KATHMANDU (Thomson Reuters Foundation) - Eight years after Nepal’s civil war ended, hundreds of victims of war-time rape still live in fear with no access to justice, Human Rights Watch (HRW) said on Tuesday.
Nepal, wedged between China and India, is recovering from the decade-long conflict between Maoist rebels and government forces in which more than 18,000 people were killed, thousands wounded and hundreds went missing.
Human rights activists say both security forces and rebels committed crimes against civilians such as abduction, rape, torture and murder during the conflict.
The New York-based HRW said in a report that many cases of rape remained unreported with victims isolated and unable to seek redress. It called on the government to take action to encourage women to come forward and to scrap a legal requirement that rapes be reported within 35 days.
“For more than 10 years already, these women have suffered in silence and fear while the perpetrators have walked free,” said HRW South Asia Director Meenakshi Ganguly.
“Justice and reparations for women who suffered sexual assault is long overdue unfinished business from the civil war,” Ganguly said in a statement.
Peace and Reconstruction Minister Narahari Acharya said perpetrators of crimes such as rape would not be eligible for amnesty under a planned Truth and Reconciliation Commission.
“We’ll set up the Commission soon and it will investigate all crimes including rapes committed during the conflict and bring those responsible for serious abuses to justice,” Acharya told the Thomson Reuters Foundation.
Based on the testimonies of more than 50 women, the report “Silenced and Forgotten Survivors of Nepal’s Conflict-Era Sexual Violence” said a combination of social stigma and a fear of retaliation had prevented victims from coming forward.
Members of the security forces raped and sexually abused female combatants after arrest, and targeted female relatives of Maoist suspects, or those they believed to be Maoist supporters because they provided rebels with food and shelter.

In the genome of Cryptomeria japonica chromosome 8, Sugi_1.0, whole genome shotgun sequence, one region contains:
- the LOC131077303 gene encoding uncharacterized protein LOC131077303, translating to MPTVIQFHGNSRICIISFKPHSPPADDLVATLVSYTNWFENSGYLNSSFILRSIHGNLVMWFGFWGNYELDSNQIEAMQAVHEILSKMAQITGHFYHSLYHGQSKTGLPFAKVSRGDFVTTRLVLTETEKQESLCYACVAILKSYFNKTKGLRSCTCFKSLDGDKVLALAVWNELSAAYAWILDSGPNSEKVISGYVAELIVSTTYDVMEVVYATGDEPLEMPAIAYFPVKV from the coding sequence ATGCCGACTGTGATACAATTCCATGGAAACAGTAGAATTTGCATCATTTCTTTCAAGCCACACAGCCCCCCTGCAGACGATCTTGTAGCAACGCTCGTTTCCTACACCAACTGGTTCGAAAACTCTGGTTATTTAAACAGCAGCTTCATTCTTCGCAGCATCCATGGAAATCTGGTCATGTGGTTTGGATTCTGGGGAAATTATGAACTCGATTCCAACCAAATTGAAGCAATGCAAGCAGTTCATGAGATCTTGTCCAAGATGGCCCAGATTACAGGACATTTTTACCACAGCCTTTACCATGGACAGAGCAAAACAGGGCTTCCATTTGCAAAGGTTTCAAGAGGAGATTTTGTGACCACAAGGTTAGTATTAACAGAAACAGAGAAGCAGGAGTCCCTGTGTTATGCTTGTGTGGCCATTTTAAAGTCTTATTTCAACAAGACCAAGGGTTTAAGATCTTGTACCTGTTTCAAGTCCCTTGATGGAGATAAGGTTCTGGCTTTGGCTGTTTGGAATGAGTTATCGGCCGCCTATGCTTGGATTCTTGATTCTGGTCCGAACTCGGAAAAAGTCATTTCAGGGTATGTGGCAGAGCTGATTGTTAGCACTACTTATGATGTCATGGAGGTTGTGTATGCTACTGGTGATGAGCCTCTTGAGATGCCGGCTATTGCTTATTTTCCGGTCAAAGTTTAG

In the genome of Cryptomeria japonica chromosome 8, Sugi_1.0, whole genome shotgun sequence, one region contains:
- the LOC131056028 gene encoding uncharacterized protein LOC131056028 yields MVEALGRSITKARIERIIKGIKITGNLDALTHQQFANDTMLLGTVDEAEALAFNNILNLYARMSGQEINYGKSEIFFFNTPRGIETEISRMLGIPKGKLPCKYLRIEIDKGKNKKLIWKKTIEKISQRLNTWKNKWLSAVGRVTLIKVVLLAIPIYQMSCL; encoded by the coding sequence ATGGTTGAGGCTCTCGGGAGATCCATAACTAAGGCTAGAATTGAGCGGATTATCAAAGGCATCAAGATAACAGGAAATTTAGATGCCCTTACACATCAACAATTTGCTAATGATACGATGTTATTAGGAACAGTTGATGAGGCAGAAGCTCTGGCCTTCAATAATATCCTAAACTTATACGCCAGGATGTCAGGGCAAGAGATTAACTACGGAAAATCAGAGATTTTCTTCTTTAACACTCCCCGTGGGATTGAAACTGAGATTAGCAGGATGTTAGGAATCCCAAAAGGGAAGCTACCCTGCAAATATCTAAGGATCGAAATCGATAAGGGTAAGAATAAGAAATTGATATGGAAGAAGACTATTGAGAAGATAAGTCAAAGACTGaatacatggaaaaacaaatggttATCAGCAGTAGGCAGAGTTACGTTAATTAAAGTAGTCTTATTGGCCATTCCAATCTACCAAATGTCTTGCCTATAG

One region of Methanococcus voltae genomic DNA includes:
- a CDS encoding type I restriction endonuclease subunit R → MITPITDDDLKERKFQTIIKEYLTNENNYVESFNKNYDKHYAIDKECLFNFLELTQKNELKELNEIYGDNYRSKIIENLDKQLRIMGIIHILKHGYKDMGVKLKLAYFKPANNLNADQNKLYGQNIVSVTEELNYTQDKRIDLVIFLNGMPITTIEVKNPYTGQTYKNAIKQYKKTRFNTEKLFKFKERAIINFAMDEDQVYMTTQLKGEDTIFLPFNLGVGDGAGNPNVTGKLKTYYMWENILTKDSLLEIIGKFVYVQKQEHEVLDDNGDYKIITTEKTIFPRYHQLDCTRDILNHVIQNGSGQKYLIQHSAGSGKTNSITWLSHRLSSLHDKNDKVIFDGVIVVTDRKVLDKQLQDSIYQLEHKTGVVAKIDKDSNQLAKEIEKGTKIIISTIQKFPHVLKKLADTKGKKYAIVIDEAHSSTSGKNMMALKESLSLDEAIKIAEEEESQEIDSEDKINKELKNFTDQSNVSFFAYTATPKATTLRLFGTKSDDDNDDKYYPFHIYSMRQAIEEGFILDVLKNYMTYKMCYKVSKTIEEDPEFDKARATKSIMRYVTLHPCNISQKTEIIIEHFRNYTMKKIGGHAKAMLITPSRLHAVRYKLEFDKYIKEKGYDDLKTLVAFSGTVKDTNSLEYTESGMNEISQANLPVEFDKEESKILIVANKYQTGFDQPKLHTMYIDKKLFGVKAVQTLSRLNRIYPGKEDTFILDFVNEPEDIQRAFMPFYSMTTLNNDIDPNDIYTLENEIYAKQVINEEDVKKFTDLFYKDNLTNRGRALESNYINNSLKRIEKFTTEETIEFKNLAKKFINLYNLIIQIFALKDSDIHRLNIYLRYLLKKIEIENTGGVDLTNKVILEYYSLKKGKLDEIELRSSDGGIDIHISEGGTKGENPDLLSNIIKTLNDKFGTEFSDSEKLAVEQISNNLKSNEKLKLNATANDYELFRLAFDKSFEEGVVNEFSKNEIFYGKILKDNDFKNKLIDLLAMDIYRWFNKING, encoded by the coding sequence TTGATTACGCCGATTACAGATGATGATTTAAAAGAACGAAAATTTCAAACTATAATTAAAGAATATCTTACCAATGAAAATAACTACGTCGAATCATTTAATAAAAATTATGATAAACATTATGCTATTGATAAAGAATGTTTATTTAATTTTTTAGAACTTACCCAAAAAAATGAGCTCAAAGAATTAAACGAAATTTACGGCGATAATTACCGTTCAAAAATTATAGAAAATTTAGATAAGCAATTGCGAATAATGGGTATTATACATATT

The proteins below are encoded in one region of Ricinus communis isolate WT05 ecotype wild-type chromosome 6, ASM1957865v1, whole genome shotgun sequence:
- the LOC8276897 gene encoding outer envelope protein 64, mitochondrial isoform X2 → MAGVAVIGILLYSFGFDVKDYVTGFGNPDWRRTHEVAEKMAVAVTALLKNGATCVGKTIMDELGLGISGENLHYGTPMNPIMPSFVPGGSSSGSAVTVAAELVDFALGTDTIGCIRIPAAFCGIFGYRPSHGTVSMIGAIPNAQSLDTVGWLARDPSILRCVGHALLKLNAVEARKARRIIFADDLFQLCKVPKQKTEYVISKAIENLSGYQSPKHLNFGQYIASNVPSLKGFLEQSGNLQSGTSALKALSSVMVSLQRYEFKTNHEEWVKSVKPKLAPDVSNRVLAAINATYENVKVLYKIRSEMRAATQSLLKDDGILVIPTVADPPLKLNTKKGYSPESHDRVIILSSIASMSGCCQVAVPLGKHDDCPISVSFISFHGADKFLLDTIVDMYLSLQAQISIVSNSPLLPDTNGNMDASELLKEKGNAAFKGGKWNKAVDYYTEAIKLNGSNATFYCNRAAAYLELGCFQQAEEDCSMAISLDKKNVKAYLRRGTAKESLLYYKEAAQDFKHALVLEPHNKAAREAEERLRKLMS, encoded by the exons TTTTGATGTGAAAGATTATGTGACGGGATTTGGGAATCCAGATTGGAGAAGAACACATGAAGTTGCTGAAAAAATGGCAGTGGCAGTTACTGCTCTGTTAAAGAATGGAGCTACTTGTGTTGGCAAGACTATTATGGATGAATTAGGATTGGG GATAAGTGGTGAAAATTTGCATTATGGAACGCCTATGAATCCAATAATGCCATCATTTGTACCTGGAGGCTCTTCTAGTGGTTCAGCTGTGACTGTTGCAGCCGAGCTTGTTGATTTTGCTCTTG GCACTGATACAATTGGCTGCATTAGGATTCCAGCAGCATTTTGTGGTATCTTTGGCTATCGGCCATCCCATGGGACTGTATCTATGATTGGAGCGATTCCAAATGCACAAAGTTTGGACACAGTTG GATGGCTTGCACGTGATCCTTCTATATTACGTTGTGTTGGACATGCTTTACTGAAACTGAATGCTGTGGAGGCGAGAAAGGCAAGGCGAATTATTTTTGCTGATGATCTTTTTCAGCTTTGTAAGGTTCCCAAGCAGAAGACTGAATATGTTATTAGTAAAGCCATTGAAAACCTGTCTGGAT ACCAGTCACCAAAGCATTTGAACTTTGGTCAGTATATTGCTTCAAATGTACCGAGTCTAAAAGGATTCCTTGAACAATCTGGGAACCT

Maoist combatants, on the other hand, raped women who stood up to them and refused to support their party’s activities. In some cases, women were targeted if they were found alone, the report said.
Several women were still children when the crimes were committed, it added.
“They kicked me as if I was a football from here to there,” said Madhavi, a pseudonym given to one victim in the report.
“When the first person raped me, I was conscious. But there were four or five people inside the shed, and I don’t know how many others raped me.”
“It is hard to describe how helpless I felt,” said a woman named as Meena in the 78-page report. “No amount of crying or screaming or begging helped. Everything they did was against my will.”
It is unclear how many women were raped during the war but Nepali charity Advocacy Forum, which worked with HRW, said it had collected evidence from over 200 victims.
Since the war ended in 2006, Nepal has integrated thousands of former rebel fighters into its national army and retired them, and is currently drafting a new constitution.
Human rights activists say the impoverished Himalayan nation has been too slow to investigate war crimes and bring to book those responsible for abuses.
“The government of Nepal needs to remove the hurdles it places along the way for victims, and make the system for reporting sexual assault both feasible and accessible,” said HRW’s Ganguly.
Editing by Nita Bhalla and Tim Pearce